Not all estate plans are alike, just as no two women are alike. The process of creating an estate plan is highly personal for anyone, and women may have unique challenges as they move forward with that process. Michigan women who have not created an estate plan or who have not recently updated that plan may want to explore their options, as the process of estate planning can be different for women than it is for men.
One noted statistic can play a significant role in any plan that is created: Women typically live longer. This means they may be left to distribute shared assets among children as opposed to the male partner who may have already passed. When it comes to personal items such as jewellery, leaving jewellery to beneficiaries may get complicated unless each piece is inventoried and specifically left to a certain beneficiary in order to have what is considered a fair distribution.
Women may also want to carefully consider whom they choose as a power of attorney. If one beneficiary has access to bank accounts to help out if incapacitation occurs, that particular beneficiary may have access to more assets in the event of death. This can lead to infighting among children, and that may be the last thing a woman wants for those she leaves behind.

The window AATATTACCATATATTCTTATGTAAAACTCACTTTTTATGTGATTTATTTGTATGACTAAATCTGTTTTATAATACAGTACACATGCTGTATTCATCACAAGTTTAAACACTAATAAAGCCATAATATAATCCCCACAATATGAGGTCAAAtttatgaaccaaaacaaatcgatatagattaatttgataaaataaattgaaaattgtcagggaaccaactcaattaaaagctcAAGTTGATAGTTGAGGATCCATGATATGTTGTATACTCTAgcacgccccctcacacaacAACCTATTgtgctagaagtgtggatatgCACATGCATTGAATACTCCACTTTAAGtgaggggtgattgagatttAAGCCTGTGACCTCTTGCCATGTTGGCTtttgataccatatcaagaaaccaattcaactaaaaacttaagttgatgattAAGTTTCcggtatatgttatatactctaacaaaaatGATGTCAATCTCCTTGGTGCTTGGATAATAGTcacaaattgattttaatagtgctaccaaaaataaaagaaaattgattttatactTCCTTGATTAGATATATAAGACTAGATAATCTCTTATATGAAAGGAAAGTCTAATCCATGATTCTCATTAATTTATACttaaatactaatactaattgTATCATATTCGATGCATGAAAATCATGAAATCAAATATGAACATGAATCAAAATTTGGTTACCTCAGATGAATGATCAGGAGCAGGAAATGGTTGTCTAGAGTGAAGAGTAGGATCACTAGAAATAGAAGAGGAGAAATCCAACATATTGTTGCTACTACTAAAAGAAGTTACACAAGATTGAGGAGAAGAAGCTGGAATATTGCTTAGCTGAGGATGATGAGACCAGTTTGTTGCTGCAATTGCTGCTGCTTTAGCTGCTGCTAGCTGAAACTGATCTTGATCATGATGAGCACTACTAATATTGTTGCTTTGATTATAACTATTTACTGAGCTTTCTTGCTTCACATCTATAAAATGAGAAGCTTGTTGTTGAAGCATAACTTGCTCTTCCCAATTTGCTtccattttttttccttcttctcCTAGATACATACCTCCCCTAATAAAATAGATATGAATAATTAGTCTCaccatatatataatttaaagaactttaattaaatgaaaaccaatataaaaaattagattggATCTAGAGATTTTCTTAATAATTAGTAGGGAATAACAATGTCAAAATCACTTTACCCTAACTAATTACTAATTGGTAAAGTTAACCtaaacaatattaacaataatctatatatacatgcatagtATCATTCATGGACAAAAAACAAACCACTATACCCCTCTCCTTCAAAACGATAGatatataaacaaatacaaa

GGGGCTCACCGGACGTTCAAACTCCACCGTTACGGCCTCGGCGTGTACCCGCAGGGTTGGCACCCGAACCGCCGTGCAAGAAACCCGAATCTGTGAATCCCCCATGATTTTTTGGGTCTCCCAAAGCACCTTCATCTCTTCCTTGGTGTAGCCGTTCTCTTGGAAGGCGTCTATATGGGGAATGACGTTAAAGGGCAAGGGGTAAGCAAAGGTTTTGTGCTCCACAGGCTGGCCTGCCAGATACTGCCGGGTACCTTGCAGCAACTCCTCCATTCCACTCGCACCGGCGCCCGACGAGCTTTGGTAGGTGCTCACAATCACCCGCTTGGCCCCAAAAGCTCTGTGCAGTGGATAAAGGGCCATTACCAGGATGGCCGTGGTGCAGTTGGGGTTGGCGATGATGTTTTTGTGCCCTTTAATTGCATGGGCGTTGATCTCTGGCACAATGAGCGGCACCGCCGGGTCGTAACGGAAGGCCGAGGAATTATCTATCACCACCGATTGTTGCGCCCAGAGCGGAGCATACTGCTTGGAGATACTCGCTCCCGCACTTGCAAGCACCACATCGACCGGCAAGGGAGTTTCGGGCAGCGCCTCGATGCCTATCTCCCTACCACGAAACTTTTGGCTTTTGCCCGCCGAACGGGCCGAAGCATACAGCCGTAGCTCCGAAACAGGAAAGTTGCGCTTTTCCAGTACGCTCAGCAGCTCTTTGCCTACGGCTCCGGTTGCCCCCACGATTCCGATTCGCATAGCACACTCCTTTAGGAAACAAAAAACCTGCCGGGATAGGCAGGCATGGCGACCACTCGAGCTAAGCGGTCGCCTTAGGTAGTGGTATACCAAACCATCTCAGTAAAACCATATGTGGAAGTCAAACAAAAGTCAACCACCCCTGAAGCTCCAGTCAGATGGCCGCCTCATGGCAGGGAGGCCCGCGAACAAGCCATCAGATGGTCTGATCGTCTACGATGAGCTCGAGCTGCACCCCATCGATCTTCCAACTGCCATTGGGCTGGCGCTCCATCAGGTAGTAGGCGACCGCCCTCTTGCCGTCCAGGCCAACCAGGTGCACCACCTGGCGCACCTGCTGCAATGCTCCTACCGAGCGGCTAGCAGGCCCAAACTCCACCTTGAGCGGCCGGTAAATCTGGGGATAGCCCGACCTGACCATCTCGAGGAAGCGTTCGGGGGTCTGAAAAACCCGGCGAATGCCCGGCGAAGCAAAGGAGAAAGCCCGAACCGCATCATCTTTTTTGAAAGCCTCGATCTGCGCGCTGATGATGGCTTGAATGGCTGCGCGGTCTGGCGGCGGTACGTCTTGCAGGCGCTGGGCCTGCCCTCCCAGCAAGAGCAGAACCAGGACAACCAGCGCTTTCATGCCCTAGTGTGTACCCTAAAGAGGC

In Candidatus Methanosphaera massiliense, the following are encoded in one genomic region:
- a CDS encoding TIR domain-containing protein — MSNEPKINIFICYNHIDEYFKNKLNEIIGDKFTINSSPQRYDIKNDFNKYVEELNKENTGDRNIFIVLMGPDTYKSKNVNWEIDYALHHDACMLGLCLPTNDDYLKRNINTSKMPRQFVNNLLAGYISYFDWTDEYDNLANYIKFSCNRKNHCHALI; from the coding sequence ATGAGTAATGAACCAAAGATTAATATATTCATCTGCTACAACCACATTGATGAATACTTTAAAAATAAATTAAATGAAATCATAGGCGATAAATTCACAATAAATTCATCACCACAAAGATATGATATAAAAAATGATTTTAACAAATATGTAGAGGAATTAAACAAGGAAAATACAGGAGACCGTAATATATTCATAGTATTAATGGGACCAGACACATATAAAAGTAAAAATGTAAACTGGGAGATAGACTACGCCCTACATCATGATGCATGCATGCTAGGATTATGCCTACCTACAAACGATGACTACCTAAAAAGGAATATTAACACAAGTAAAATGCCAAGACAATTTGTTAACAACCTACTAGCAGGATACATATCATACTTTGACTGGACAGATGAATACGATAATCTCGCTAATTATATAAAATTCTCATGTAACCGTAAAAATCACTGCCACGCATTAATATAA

Any estate plan can be extremely complex for both men and women as both may have struggled to amass wealth and assets. A well-thought-out plan can help minimize conflict and ease the transition of assets. In Michigan, families may want to share the plan, and women can openly discuss the ideas and plan they wish to see implemented after their passing or in the event of their incapacitation.
Source: bizjournals.com, "10 key strategies for women doing estate planning", Lisa Schneider, June 12, 2015